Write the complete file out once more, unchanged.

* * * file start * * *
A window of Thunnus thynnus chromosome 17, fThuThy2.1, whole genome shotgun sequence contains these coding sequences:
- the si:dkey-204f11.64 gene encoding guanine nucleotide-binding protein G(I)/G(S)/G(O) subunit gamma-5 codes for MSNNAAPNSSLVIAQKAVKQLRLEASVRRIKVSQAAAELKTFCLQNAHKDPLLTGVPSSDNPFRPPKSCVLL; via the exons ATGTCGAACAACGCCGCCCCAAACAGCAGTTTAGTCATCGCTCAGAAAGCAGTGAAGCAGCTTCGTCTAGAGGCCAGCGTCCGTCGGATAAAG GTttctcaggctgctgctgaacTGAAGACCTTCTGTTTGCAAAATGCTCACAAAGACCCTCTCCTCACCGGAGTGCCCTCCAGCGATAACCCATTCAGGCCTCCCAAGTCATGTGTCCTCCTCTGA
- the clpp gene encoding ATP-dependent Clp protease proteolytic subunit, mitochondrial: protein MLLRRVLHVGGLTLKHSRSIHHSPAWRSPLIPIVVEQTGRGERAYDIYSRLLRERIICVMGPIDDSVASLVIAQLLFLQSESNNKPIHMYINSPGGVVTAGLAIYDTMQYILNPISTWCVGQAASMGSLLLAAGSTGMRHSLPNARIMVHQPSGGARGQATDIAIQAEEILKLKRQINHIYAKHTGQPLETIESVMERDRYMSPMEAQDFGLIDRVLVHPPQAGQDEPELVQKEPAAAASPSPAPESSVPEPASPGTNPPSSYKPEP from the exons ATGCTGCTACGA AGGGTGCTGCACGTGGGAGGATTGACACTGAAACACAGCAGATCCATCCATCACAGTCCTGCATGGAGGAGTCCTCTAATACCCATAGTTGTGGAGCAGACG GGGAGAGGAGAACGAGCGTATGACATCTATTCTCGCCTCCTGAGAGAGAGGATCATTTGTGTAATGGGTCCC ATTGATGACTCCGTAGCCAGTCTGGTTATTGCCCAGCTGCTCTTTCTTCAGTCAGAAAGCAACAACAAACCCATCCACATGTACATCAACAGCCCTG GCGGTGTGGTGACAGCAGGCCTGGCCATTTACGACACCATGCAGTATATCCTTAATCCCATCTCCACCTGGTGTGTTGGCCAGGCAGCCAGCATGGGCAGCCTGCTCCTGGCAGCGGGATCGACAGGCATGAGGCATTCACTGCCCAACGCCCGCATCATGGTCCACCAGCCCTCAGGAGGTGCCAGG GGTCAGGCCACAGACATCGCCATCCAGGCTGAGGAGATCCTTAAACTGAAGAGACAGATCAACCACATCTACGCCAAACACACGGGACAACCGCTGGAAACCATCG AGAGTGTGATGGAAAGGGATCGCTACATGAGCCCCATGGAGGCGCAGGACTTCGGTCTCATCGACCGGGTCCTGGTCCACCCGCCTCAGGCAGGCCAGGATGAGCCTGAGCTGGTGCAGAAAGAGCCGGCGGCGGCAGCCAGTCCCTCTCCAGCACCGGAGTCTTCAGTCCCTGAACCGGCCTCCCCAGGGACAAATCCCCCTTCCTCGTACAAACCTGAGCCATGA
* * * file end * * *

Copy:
A window of Thunnus thynnus chromosome 17, fThuThy2.1, whole genome shotgun sequence contains these coding sequences:
- the si:dkey-204f11.64 gene encoding guanine nucleotide-binding protein G(I)/G(S)/G(O) subunit gamma-5 codes for MSNNAAPNSSLVIAQKAVKQLRLEASVRRIKVSQAAAELKTFCLQNAHKDPLLTGVPSSDNPFRPPKSCVLL; via the exons ATGTCGAACAACGCCGCCCCAAACAGCAGTTTAGTCATCGCTCAGAAAGCAGTGAAGCAGCTTCGTCTAGAGGCCAGCGTCCGTCGGATAAAG GTttctcaggctgctgctgaacTGAAGACCTTCTGTTTGCAAAATGCTCACAAAGACCCTCTCCTCACCGGAGTGCCCTCCAGCGATAACCCATTCAGGCCTCCCAAGTCATGTGTCCTCCTCTGA
- the clpp gene encoding ATP-dependent Clp protease proteolytic subunit, mitochondrial: protein MLLRRVLHVGGLTLKHSRSIHHSPAWRSPLIPIVVEQTGRGERAYDIYSRLLRERIICVMGPIDDSVASLVIAQLLFLQSESNNKPIHMYINSPGGVVTAGLAIYDTMQYILNPISTWCVGQAASMGSLLLAAGSTGMRHSLPNARIMVHQPSGGARGQATDIAIQAEEILKLKRQINHIYAKHTGQPLETIESVMERDRYMSPMEAQDFGLIDRVLVHPPQAGQDEPELVQKEPAAAASPSPAPESSVPEPASPGTNPPSSYKPEP from the exons ATGCTGCTACGA AGGGTGCTGCACGTGGGAGGATTGACACTGAAACACAGCAGATCCATCCATCACAGTCCTGCATGGAGGAGTCCTCTAATACCCATAGTTGTGGAGCAGACG GGGAGAGGAGAACGAGCGTATGACATCTATTCTCGCCTCCTGAGAGAGAGGATCATTTGTGTAATGGGTCCC ATTGATGACTCCGTAGCCAGTCTGGTTATTGCCCAGCTGCTCTTTCTTCAGTCAGAAAGCAACAACAAACCCATCCACATGTACATCAACAGCCCTG GCGGTGTGGTGACAGCAGGCCTGGCCATTTACGACACCATGCAGTATATCCTTAATCCCATCTCCACCTGGTGTGTTGGCCAGGCAGCCAGCATGGGCAGCCTGCTCCTGGCAGCGGGATCGACAGGCATGAGGCATTCACTGCCCAACGCCCGCATCATGGTCCACCAGCCCTCAGGAGGTGCCAGG GGTCAGGCCACAGACATCGCCATCCAGGCTGAGGAGATCCTTAAACTGAAGAGACAGATCAACCACATCTACGCCAAACACACGGGACAACCGCTGGAAACCATCG AGAGTGTGATGGAAAGGGATCGCTACATGAGCCCCATGGAGGCGCAGGACTTCGGTCTCATCGACCGGGTCCTGGTCCACCCGCCTCAGGCAGGCCAGGATGAGCCTGAGCTGGTGCAGAAAGAGCCGGCGGCGGCAGCCAGTCCCTCTCCAGCACCGGAGTCTTCAGTCCCTGAACCGGCCTCCCCAGGGACAAATCCCCCTTCCTCGTACAAACCTGAGCCATGA